20 February 2008

The boy in the bubble

It is one thing to criticise "people who saw very little", but this criticism is simply not valid from someone determined to see only what he wanted to see. A bit like his old boss, really.
... it has been open season on John Howard.

No different from leaders who lost previous elections. 2004 saw open season on Mark Latham. 1996, on Paul Keating. 1993, Hewson. 1990, Peacock. 1983, Fraser. Get the picture? It is always open season on political losers. As Michelle Grattan points out, the Liberal Party needs to do that to secure its post-Howard future.

Galilee's sense of grievance can only be maintained in a bubble of ignorance. He has worked hard to burrow into the middle of that bubble, but what you sacrifice is a sense of perspective.

After Stephen Galilee's stellar work as Peter Debnam's chief of staff leading up to the 2007 NSW election, he had the good grace not to claim that "Time at least will be kind to Debnam", but that has deserted him now that people dare to Speak Out Of Turn.

Galilee relies on the reading-too-much-Piers tone, starting out with a fusillade of outrage to soften up the reader in the hope that his weak arguments might gain more force than they deserve (the "heroes of hindsight" alliteration has the instant staleness of Spiro Agnew's "nattering nabobs of negativism"; "the commentariat", all that rubbish).

The lumping together of committed Liberals and rusted-on socialists is a habit that will simply have to be broken.
the Howard haters of the intellectual Left

You don't have to hate Howard to wish for better government than he was capable of delivering, Stephen: trust me on this. It was not hatred that did for Howard in 2007; he could, as you well know, always deal with hatred.

Those who loved Howard as Galilee did and does were energised in reaction to that hatred. What did for Howard in 2007 was what did for him in 1987; sheer indifference.

Besides, "the intellectual Left" is redundant; is there a non-intellectual left? Is there really a sizeable chunk of the union movement, or any other non-intellectual organisation, that keeps the flame burning for Mao or Stalin? I know you and Gerard Henderson need to believe there is, but there isn't really.
After more than a decade in office, the challenges of the nation's toughest job continued to energise him.

No, they didn't. That's why he lost. He might have put on a facade, all those morning walks etc., but when Rudd talked about co-operation and climate change Howard had no idea what he was talking about, and didn't want to know. Being 'energised' doesn't involve micromanaging. It involves engaging with ideas, and working with others in good faith to find solutions.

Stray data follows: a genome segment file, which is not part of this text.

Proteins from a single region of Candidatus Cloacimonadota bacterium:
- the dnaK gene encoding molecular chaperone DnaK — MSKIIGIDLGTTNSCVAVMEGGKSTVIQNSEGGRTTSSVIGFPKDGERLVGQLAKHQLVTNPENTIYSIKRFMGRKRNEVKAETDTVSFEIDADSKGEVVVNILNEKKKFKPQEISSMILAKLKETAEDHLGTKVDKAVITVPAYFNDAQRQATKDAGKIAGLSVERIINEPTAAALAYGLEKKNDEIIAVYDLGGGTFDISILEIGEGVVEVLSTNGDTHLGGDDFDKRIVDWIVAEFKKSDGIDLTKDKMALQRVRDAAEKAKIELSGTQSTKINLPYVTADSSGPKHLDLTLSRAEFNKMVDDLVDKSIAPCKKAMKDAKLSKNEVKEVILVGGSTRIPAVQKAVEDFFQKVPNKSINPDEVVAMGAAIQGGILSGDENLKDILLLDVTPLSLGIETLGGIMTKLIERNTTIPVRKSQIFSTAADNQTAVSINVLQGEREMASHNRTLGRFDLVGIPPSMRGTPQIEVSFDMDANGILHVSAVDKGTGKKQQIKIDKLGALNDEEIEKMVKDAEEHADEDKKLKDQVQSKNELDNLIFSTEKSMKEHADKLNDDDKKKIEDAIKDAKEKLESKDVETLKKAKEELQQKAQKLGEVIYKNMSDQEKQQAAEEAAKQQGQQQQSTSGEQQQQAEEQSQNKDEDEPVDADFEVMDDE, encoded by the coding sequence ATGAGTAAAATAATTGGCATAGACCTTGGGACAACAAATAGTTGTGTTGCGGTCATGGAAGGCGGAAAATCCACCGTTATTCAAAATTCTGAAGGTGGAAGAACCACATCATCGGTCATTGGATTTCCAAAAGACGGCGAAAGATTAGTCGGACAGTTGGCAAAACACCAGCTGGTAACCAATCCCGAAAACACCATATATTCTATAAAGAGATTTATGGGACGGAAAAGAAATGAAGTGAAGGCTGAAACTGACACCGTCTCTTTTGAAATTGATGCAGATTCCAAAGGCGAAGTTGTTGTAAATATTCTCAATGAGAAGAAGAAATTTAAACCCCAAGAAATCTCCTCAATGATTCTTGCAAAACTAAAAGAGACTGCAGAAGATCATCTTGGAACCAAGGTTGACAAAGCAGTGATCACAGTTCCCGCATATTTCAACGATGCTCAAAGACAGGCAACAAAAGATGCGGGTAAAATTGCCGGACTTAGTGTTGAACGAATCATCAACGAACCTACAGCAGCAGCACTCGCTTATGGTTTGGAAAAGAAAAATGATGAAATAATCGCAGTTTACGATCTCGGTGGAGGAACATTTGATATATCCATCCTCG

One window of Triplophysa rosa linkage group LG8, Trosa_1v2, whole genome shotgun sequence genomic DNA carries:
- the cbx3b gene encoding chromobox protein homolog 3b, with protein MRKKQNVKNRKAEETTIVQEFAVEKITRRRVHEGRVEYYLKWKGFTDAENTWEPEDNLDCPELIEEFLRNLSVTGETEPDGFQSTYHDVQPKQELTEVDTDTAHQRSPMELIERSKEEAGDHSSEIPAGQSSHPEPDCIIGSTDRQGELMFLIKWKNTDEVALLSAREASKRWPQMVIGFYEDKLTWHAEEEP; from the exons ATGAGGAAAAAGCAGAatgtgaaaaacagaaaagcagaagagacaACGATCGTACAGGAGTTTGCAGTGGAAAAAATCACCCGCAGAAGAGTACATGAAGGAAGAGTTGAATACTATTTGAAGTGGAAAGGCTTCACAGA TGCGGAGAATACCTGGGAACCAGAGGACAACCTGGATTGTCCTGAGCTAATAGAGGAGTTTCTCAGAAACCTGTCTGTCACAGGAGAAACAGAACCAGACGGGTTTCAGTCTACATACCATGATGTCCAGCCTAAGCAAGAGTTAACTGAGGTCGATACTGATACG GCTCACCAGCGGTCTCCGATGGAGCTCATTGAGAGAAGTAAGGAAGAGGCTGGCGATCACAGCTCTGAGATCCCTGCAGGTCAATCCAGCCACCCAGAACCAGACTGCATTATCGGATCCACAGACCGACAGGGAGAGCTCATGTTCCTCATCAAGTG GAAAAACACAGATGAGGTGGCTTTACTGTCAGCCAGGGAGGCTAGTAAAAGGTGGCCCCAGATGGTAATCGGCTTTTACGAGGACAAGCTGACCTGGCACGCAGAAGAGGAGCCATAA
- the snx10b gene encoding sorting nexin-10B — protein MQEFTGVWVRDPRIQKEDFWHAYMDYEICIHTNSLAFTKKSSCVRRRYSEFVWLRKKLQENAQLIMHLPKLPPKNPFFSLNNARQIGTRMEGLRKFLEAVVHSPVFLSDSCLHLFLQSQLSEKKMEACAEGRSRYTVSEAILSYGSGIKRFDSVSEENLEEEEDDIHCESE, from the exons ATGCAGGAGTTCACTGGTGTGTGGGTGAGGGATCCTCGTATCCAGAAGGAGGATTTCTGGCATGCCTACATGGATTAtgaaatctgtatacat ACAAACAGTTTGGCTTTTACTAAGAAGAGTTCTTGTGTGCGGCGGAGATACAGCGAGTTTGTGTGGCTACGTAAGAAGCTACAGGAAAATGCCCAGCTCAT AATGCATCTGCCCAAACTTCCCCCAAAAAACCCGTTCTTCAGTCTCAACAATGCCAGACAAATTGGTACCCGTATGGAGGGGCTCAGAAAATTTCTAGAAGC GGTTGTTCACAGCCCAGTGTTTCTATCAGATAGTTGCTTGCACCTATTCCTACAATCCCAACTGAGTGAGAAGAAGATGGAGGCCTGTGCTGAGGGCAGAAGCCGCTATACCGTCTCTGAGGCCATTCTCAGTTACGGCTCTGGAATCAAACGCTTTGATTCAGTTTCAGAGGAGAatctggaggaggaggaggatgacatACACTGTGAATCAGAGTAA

Sometimes no amount of parroting the party line can make it true, especially after the election result puts public opinion beyond doubt.
But as the 2007 election approached, it was clear Howard's final challenge would be his greatest.

It wasn't clear that it was his final challenge though, was it? The feather-dusters on Howard's End at least grappled with the idea of the Liberal Party beyond Howard (and not necessarily in hindsight, Stephen).
Despite ... a vitriolic campaign from unions, Howard kept going.

Fancy the union movement criticising a Liberal government! In an election campaign! There's a turn-up that nobody could have foreseen.
Try hosting world leaders at an APEC summit while heading off a leadership crisis.

What was he supposed to do, cancel APEC so that he could work the phones? He should have headed off the crisis well beforehand. It's silly to praise someone for being tough in the face of problems which they have created for themselves.
Try managing the equivocation of nervous colleagues who believe you should cut and run, when not so long ago they were begging you to stay.

Well, John Howard has lived by that sword, no sympathy for being unwilling to die by it.
Try keeping your focus (and temper) while you and your family suffer cheap attacks fuelled by those ever-brave unnamed sources.

Ah yes, the Royal Family. Keen to involve themselves in political matters but not keen to suffer the slings and arrows that inevitably - inevitably - come with it. John Howard used to be a Liberal Party man, but as soon as he suborned the interests of his party to that of his family he was gone.